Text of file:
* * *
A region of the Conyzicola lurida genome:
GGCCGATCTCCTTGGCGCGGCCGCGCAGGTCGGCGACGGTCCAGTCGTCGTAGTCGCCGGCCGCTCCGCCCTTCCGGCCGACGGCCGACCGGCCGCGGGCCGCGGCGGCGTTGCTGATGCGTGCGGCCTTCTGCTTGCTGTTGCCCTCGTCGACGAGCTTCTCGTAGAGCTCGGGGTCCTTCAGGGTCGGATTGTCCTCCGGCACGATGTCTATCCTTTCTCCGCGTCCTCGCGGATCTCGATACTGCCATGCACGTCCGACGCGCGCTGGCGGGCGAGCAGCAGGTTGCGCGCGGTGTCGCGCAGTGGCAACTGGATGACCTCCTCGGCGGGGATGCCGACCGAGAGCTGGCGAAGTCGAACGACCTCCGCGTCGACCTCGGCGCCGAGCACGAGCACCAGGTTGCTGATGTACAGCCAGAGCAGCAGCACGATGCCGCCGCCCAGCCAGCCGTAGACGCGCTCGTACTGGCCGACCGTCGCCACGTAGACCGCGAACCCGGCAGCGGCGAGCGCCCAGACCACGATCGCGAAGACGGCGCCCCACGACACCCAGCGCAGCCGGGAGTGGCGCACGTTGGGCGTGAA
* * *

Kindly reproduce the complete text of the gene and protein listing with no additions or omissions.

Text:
A region of the Conyzicola lurida genome:
GGCCGATCTCCTTGGCGCGGCCGCGCAGGTCGGCGACGGTCCAGTCGTCGTAGTCGCCGGCCGCTCCGCCCTTCCGGCCGACGGCCGACCGGCCGCGGGCCGCGGCGGCGTTGCTGATGCGTGCGGCCTTCTGCTTGCTGTTGCCCTCGTCGACGAGCTTCTCGTAGAGCTCGGGGTCCTTCAGGGTCGGATTGTCCTCCGGCACGATGTCTATCCTTTCTCCGCGTCCTCGCGGATCTCGATACTGCCATGCACGTCCGACGCGCGCTGGCGGGCGAGCAGCAGGTTGCGCGCGGTGTCGCGCAGTGGCAACTGGATGACCTCCTCGGCGGGGATGCCGACCGAGAGCTGGCGAAGTCGAACGACCTCCGCGTCGACCTCGGCGCCGAGCACGAGCACCAGGTTGCTGATGTACAGCCAGAGCAGCAGCACGATGCCGCCGCCCAGCCAGCCGTAGACGCGCTCGTACTGGCCGACCGTCGCCACGTAGACCGCGAACCCGGCAGCGGCGAGCGCCCAGACCACGATCGCGAAGACGGCGCCCCACGACACCCAGCGCAGCCGGGAGTGGCGCACGTTGGGCGTGAA